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Upper Tribunal latest on ETS appeals and common costs orders


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I am starting to detect subtle* signs that the Upper Tribunal is unimpressed by attempts to litigate ETS cases from within the UK. These are the cases where a person stands accused (on unknown, undisclosed evidence) of cheating in English language tests administered by the company Educational Testing Services. In many such cases, a decision to revoke leave was made by the Home Office with the effect that an appeal can only be pursued from abroad, after departure.

There have been two major cases on whether some ETS cases might be argued from within the UK. These both failed. One was R (On the Applications of Mehmood & Ali) v Secretary of State for the Home Department [2015] EWCA Civ 744 (FM blog postand the other was R (Gazi) v Secretary of State for the Home Department (ETS – judicial review) [2015] UKUT 00327 (IAC) (FM blog post). Notwithstanding the entirely unsuccessful outcomes of these challenges so far, some lawyers have persisted in advising their clients that cases are arguable.

There are now two further cases to add the cannon of largely unsuccessful litigation in ETS cases.

The first of these is Khan & Ors, R (on the application of) v Secretary of State for the Home Department (common costs) (IJR) [2015] UKUT 684 (IAC). The Secretary of State applied for a common costs order against all of the remaining litigants whereby each would have to contribute to the generalised costs incurred by the Home Office in preparing these cases. The total cost was said to be £29,745.80, the total number of ETS claims is 2,539 and the share each would have to pay was therefore £11.72, additional to the specific costs incurred in each individual case.

The application was refused. The victory is a Pyrrhic one, however. At the very least costs will be awarded on the normal basis (called the Mount Cook basis after the case of Mount Cook [2003] EWCA Civ 1346), meaning that if permission for an application for judicial review is refused, the costs of preparing the Acknowledgement of Service will be awarded to the Secretary of State but not the full costs of defending the claim. The determination ends ominously, though, with the Deputy President pointing out that there are exceptions to this general rule whereby the full costs of defending the claim can be awarded, in particular based on

(a) the hopelessness of the claim;

(b) the persistence in it by the claimant after having been alerted to facts and/or of the law demonstrating its hopelessness

It is abundantly clear that unless there are genuinely exceptional circumstances, full costs will be awarded.

The official headnote:

1. The Tribunal has jurisdiction to make a Common Costs Order in appropriate cases.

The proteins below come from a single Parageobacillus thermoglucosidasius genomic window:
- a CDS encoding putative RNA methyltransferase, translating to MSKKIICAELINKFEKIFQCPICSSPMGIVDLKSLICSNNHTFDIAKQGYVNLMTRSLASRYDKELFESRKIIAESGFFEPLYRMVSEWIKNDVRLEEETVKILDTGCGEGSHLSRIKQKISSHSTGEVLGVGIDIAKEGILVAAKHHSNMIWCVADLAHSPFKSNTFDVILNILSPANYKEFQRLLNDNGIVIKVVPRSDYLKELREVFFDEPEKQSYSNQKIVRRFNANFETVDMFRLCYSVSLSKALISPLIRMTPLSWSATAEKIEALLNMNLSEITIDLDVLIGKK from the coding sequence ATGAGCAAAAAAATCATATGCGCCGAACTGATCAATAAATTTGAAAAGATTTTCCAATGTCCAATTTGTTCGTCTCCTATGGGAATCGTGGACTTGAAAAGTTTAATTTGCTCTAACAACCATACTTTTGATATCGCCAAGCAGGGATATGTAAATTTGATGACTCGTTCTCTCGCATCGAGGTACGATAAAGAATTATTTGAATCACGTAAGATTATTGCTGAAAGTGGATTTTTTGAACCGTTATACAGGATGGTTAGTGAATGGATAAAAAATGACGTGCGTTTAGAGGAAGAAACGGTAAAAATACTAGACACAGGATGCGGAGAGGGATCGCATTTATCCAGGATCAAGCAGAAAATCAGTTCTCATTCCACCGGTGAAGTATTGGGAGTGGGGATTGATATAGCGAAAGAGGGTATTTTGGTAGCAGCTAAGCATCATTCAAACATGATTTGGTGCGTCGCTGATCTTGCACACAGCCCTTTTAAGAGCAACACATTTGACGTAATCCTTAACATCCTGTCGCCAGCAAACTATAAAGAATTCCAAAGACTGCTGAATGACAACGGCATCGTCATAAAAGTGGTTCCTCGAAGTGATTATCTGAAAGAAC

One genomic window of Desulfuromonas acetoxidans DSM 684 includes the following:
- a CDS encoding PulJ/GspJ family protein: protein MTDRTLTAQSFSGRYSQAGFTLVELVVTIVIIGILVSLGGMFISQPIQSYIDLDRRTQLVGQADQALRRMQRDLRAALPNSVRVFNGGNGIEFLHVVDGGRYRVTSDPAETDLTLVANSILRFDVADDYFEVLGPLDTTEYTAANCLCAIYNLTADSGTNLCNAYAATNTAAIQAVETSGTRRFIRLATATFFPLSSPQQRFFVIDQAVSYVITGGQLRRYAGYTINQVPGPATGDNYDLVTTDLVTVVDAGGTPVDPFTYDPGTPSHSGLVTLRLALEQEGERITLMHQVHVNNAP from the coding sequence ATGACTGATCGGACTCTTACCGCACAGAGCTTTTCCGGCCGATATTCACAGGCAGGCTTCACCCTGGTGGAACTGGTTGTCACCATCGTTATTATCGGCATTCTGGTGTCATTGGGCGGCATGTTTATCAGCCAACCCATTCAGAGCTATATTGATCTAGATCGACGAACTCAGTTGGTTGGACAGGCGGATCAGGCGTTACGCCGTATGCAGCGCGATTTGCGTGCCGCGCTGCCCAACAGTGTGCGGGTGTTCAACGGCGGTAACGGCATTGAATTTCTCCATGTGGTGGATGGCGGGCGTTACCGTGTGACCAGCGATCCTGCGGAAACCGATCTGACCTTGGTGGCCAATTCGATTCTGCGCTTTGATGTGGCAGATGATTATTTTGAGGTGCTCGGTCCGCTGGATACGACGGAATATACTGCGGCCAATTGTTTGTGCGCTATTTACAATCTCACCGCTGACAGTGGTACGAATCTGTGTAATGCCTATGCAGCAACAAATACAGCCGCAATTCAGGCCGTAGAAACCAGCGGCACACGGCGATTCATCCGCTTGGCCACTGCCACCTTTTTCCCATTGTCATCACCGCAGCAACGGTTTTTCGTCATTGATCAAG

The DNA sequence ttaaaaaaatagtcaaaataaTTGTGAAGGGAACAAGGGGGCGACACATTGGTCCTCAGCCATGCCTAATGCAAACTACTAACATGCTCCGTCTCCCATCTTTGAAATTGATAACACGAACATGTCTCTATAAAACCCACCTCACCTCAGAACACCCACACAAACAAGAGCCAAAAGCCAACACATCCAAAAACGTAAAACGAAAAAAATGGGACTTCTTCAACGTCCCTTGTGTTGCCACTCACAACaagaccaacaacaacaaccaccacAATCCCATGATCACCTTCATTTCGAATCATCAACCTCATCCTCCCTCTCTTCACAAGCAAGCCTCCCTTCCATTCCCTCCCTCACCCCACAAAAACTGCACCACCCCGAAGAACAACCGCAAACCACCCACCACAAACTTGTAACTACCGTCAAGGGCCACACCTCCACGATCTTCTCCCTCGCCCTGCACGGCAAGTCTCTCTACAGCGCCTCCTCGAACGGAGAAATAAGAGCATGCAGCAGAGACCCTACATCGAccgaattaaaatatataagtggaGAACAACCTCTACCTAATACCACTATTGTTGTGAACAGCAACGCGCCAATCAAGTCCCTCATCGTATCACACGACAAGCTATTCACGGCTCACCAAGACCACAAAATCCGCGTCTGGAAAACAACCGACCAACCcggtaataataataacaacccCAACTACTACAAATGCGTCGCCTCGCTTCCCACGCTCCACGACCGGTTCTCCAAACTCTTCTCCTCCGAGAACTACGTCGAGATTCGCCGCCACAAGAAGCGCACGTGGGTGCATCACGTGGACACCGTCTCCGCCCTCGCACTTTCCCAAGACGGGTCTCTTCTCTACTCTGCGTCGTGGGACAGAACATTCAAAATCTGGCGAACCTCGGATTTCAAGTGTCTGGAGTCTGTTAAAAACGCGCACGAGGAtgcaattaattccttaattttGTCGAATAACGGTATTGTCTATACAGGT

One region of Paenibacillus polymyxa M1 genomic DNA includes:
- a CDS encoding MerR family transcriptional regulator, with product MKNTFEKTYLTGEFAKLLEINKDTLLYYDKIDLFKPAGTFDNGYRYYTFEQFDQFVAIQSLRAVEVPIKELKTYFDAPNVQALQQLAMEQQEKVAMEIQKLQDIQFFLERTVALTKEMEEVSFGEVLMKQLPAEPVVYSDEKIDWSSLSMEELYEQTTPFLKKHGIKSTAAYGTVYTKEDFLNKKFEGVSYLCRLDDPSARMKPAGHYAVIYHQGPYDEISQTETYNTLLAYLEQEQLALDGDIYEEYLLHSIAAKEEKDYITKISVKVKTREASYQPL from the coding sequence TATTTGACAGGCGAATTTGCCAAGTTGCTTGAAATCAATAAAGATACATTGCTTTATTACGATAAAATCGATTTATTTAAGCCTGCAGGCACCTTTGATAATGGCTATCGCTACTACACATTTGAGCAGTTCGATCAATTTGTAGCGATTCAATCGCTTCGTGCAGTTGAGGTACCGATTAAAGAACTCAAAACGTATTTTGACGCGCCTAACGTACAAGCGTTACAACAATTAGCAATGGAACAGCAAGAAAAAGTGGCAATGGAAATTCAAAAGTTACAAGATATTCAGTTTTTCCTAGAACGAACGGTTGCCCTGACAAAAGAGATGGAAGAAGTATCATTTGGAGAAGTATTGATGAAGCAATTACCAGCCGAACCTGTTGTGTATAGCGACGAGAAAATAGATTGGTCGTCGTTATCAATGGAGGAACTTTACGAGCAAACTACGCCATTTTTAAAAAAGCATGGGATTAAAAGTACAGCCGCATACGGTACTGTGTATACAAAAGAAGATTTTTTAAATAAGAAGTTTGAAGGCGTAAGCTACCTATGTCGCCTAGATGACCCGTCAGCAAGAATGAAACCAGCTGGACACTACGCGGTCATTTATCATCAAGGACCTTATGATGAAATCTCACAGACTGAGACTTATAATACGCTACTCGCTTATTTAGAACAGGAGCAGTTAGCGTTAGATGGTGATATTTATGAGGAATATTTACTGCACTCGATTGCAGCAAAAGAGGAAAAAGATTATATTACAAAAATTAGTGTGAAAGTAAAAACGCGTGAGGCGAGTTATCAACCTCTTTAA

2. That jurisdiction will, however, be exercised only on the basis of establishing facts demonstrating the total amount of costs in question and the number of cases to which that total is attributable.

3. If ETS cases are pursued to an oral hearing at which there is no prospect of success, the Tribunal will consider whether the case should be treated as an exception to the Mount Cook principles.

The other new case is Roohi & Anor, R (on the application of) v Secretary of State for the Home Department (2014 Act: saved appeal rights) (IJR ) [2015] UKUT 685 (IAC). The context to this case is that the problem faced by ETS litigants is one that exists only prior to the commencement of the Immigration Act 2014. Under the previous appeal regime, there was a right of appeal but it was an out of country one and therefore there was, absent exceptional circumstances, no possibility of pursuing an appliction for judicial review.

Since commencement of Immigration Act 2014, there is no longer a right of appeal against revocation or curtailment of leave. The only rights of appeal are against refusal of asylum or human rights applications. A person in the situation of the ETS litigants would therefore be able to pursue an application for judicial review under the new regime.

This case involves an ingenious argument (Ockelton: “completely wrong”) on the interpretation of the appalling commencement orders for the Act. The long and short of it is that, unless the Court of Appeal were to disagree, those who received revocation decisions before the commencement of the Act still cannot bring applications for judicial review absent exceptional circumstances.

The official headnote:

(1) The commencement of the Immigration Act 2014 does not remove rights of appeal from those who were served with appealable decisions before 6 April 2015.

(2) This means that those with a right of appeal exercisable only from outside the United Kingdom (including some ETS cases), have an adequate alternative remedy, and as such judicial review will not lie save in a small minority of cases that are in some way exceptional.

Despite all these warning signs the ETS litigation will no doubt continue.

  • Really not subtle at all but glaringly obvious to the point that counsel should carefully consider whether submissions are properly arguable in accordance with BSB Handbook rC9.2.b.
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Colin Yeo

Immigration and asylum barrister, blogger, writer and consultant at Garden Court Chambers in London and founder of the Free Movement immigration law website.